# I Dirac notation and calculations

#### electrogeek

Hello everyone,

I'm stuck on the question which I have provided below to do with Dirac notation:

In these questions |a>, |b> and |c> can be taken to form an orthonormal basis set
Consider the state |ξ> = α(|a> − 2|b> + |c>). What value of α makes |ξ> a normalised state?

I'm brand new to Dirac notation so I'm not too sure what to do? I was thinking that in order for |ξ> to be normalised, then (|ξ> )^2 = 1. But I don't know whether you can do (|ξ>)(|ξ>)? I've only ever seen something like <a|a> which equals 1 if you do <a|a> or 0 if you do <b|c>.

If you can square a ket, then would I be right in saying α is 1/ sqrt (3) because expressions like |a>|a> would be 1 and |a>|b> would be 0?

Any help will be greatly appreciated!

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#### PeroK

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Hello everyone,

I'm stuck on the question which I have provided below to do with Dirac notation:

In these questions |a>, |b> and |c> can be taken to form an orthonormal basis set
Consider the state |ξ> = α(|a> − 2|b> + |c>). What value of α makes |ξ> a normalised state?

I'm brand new to Dirac notation so I'm not too sure what to do? I was thinking that in order for |ξ> to be normalised, then (|ξ> )^2 = 1. But I don't know whether you can do (|ξ>)(|ξ>)? I've only ever seen something like <a|a> which equals 1 if you do <a|a> or 0 if you do <b|c>.

Any help will be greatly appreciated!
Whether you're using Dirac notation of not, a state vector is normalised if its inner product with itself is 1. In Dirac notation this is

$\langle \xi|\xi \rangle = 1$

#### electrogeek

Whether you're using Dirac notation of not, a state vector is normalised if its inner product with itself is 1. In Dirac notation this is

$\langle \xi|\xi \rangle = 1$
Ah okay thank you. Are there any rules for calculating <ξ|? I know it's the hermitian conjugate but I don't really know how'd you calculate it for something like this. I know that if you treat kets like column vectors then bras are like row vectors bit that's it.

#### PeroK

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Ah okay thank you. Are there any rules for calculating <a|? I know it's the hermitian conjugate but I don't really know how'd you calculate it for something like this. I know that if you treat kets like column vectors then bras are like row vectors bit that's it.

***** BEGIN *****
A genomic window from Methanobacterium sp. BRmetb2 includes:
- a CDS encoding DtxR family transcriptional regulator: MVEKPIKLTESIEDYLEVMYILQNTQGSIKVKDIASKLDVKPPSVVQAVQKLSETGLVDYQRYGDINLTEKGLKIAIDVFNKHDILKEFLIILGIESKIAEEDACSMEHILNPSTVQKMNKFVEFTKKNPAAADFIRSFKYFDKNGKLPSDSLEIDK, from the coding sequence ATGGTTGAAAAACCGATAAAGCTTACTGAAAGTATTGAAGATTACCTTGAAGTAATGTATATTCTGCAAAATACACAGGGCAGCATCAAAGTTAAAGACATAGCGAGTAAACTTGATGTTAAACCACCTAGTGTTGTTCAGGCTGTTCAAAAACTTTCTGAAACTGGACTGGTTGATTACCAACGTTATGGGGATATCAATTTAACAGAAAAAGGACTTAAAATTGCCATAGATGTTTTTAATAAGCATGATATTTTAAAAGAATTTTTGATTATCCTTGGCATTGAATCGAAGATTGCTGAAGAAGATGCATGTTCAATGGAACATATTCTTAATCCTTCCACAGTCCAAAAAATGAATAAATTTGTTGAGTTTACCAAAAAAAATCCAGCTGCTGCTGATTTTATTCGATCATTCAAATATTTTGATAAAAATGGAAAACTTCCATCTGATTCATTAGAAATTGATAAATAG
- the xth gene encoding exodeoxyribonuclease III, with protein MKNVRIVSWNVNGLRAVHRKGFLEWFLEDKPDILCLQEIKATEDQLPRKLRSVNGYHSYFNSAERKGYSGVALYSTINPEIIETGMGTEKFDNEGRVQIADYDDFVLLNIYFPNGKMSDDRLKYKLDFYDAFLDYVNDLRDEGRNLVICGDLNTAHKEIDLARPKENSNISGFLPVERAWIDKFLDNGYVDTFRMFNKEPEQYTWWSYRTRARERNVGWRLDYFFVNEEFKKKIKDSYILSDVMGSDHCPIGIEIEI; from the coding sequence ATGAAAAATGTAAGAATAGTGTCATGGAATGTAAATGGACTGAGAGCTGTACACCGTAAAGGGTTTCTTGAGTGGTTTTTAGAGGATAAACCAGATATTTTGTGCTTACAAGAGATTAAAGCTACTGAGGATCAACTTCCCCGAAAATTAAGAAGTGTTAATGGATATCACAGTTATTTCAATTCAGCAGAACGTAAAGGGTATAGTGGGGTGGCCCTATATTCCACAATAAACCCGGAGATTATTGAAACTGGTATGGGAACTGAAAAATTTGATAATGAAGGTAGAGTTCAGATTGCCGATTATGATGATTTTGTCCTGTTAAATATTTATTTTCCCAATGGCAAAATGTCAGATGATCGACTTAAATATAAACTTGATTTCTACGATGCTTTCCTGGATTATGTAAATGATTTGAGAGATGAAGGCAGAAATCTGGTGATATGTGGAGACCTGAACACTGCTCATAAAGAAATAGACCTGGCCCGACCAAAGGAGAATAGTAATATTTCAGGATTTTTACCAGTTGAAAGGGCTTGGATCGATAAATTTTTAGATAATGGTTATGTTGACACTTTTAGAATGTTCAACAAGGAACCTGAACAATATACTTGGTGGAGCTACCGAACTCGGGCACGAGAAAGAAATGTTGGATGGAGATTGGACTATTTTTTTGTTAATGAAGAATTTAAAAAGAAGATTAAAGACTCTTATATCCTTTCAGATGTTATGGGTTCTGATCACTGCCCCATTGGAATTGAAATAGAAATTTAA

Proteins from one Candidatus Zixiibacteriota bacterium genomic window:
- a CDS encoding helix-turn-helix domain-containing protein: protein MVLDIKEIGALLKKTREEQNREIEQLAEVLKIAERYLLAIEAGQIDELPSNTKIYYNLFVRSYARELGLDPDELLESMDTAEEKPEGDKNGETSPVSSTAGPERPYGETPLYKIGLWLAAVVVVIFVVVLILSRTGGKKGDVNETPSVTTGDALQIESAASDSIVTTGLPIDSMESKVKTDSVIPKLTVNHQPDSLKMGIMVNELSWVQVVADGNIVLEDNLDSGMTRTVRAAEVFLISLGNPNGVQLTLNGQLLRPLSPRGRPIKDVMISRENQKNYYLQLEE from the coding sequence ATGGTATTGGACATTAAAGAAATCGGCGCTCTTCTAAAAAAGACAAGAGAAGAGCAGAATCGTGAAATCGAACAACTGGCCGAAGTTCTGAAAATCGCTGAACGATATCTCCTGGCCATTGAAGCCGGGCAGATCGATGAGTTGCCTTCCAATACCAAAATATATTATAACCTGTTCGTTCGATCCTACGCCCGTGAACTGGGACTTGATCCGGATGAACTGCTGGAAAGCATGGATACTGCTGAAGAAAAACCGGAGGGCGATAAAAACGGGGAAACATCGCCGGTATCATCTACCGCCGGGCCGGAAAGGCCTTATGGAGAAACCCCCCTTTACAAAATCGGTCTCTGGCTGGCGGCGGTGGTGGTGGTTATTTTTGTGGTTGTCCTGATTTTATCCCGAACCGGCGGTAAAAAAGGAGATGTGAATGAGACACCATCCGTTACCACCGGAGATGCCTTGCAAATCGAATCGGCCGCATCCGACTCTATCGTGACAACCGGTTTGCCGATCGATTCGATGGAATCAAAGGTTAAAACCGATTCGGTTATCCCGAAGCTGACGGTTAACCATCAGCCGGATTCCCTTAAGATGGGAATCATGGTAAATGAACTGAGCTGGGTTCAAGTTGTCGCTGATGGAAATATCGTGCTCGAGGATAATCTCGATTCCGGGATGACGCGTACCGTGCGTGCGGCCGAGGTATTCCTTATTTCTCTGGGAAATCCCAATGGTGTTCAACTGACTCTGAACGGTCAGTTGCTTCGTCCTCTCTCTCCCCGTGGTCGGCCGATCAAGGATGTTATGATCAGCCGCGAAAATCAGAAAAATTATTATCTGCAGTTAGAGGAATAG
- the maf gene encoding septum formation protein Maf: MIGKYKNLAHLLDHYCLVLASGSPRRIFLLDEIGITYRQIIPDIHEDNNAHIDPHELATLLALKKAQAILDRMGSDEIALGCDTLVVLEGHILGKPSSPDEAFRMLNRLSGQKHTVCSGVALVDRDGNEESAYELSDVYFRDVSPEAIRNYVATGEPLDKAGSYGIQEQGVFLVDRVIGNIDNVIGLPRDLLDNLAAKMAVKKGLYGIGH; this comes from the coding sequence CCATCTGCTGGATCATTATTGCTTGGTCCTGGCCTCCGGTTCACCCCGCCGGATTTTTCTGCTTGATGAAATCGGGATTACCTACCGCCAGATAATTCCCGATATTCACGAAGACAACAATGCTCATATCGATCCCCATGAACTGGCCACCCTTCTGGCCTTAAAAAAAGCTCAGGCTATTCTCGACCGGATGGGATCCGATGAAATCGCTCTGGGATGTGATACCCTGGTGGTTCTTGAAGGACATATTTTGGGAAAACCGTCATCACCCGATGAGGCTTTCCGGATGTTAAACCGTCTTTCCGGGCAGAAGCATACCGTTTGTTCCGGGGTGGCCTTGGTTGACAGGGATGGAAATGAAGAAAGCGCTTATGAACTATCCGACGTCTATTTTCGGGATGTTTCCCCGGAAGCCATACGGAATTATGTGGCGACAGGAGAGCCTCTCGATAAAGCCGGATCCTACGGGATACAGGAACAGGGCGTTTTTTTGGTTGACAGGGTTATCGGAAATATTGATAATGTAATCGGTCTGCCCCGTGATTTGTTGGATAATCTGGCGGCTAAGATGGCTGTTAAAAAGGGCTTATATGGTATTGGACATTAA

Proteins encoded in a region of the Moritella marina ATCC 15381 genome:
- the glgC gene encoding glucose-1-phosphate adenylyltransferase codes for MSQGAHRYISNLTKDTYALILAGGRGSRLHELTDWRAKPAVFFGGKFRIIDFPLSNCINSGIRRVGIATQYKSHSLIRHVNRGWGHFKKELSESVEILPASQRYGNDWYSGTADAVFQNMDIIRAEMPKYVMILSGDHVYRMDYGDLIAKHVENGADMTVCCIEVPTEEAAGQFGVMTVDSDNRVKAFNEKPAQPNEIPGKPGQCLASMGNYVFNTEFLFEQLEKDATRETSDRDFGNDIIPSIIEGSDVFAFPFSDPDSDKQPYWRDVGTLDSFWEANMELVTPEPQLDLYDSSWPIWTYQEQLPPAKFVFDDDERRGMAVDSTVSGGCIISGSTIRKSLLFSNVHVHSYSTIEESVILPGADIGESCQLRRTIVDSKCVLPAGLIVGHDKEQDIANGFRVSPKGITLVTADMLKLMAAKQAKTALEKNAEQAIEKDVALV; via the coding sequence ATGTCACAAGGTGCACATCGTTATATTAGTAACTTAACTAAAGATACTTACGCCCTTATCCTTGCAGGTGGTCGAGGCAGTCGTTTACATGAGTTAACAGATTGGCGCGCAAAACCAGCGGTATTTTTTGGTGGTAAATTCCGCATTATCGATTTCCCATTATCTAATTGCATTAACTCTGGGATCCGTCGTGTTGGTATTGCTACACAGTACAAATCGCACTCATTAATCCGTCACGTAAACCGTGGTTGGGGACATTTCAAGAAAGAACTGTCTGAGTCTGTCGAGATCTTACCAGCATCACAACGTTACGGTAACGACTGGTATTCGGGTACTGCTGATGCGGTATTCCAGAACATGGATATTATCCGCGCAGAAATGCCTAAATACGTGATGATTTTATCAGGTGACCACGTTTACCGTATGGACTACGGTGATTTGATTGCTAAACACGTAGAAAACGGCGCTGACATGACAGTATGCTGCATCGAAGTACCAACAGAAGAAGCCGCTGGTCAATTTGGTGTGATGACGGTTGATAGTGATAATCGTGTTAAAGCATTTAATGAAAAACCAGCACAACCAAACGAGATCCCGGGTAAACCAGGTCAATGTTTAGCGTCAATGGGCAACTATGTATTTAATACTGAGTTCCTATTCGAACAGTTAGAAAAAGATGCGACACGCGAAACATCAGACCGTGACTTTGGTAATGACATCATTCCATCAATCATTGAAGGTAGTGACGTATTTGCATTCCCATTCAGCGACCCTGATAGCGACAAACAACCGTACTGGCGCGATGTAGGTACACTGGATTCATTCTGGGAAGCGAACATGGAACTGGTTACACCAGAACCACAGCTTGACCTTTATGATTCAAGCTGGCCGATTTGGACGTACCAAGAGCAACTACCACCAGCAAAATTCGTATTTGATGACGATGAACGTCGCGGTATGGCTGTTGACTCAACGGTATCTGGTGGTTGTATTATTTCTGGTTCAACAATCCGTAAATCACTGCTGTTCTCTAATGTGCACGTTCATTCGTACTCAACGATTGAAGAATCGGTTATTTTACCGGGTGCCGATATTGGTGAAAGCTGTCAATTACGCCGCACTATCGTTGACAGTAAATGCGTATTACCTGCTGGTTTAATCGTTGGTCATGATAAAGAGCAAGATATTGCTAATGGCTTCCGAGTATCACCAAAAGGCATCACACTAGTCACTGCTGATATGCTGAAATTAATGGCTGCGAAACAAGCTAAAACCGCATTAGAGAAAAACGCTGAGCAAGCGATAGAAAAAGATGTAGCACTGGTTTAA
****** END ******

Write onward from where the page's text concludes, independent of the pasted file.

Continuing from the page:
The basic rule for bras is that:

If $| \xi \rangle = \alpha |a \rangle + \beta | b \rangle$

then $\langle \xi |= \langle a| \alpha^* + \langle b| \beta^*$

#### electrogeek

The basic rule for bras is that:

If $| \xi \rangle = \alpha |a \rangle + \beta | b \rangle$

then $\langle \xi |= \langle a| \alpha^* + \langle b| \beta^*$
Ah okay. Thanks for the help. I'll give the question a go now.

#### electrogeek I've just had a bit of free time to give the question a go and I got alpha to be 1/sqrt(6). I've attached my workings above - is this right?

#### PeroK

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I've just had a bit of free time to give the question a go and I got alpha to be 1/sqrt(6). I've attached my workings above - is this right?
Yes. Note that, in simple terms you have a vector expressed as $\alpha (1, -2, 1)$ in an orthonormal basis. The magnitude of this vector is $\alpha \sqrt{6}$. Hence, $\alpha = 1/\sqrt{6}$ for normalisation.

It's good to go through all the steps in Dirac notation, but it's only the usual linear algebra in the end.

• Nugatory

#### electrogeek

Yes. Note that, in simple terms you have a vector expressed as $\alpha (1, -2, 1)$ in an orthonormal basis. The magnitude of this vector is $\alpha \sqrt{6}$. Hence, $\alpha = 1/\sqrt{6}$ for normalisation.

It's good to go through all the steps in Dirac notation, but it's only the usual linear algebra in the end.
Ah brilliant! Thanks for the help. Hopefully this will put me in a good position for the rest of the questions.

#### PeroK

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2018 Award
Ah brilliant! Thanks for the help. Hopefully this will put me in a good position for the rest of the questions.
Just a minor additional point. This all assumes $\alpha$ is real and positive, which is the convention for normalisation constants. But, of course, any complex number with modulus $1/\sqrt{6}$ would do.

#### tnich

Homework Helper
Hello everyone,

I'm stuck on the question which I have provided below to do with Dirac notation:

In these questions |a>, |b> and |c> can be taken to form an orthonormal basis set
Consider the state |ξ> = α(|a> − 2|b> + |c>). What value of α makes |ξ> a normalised state?

I'm brand new to Dirac notation so I'm not too sure what to do? I was thinking that in order for |ξ> to be normalised, then (|ξ> )^2 = 1. But I don't know whether you can do (|ξ>)(|ξ>)? I've only ever seen something like <a|a> which equals 1 if you do <a|a> or 0 if you do <b|c>.

If you can square a ket, then would I be right in saying α is 1/ sqrt (3) because expressions like |a>|a> would be 1 and |a>|b> would be 0?

Any help will be greatly appreciated!
You have the right idea. If you think of $| a\rangle$ and $|b\rangle$ as vectors in Hilbert space, then $\langle a | b\rangle$ is their dot product. So multiply out $\langle \xi | \xi \rangle$ and see what you get.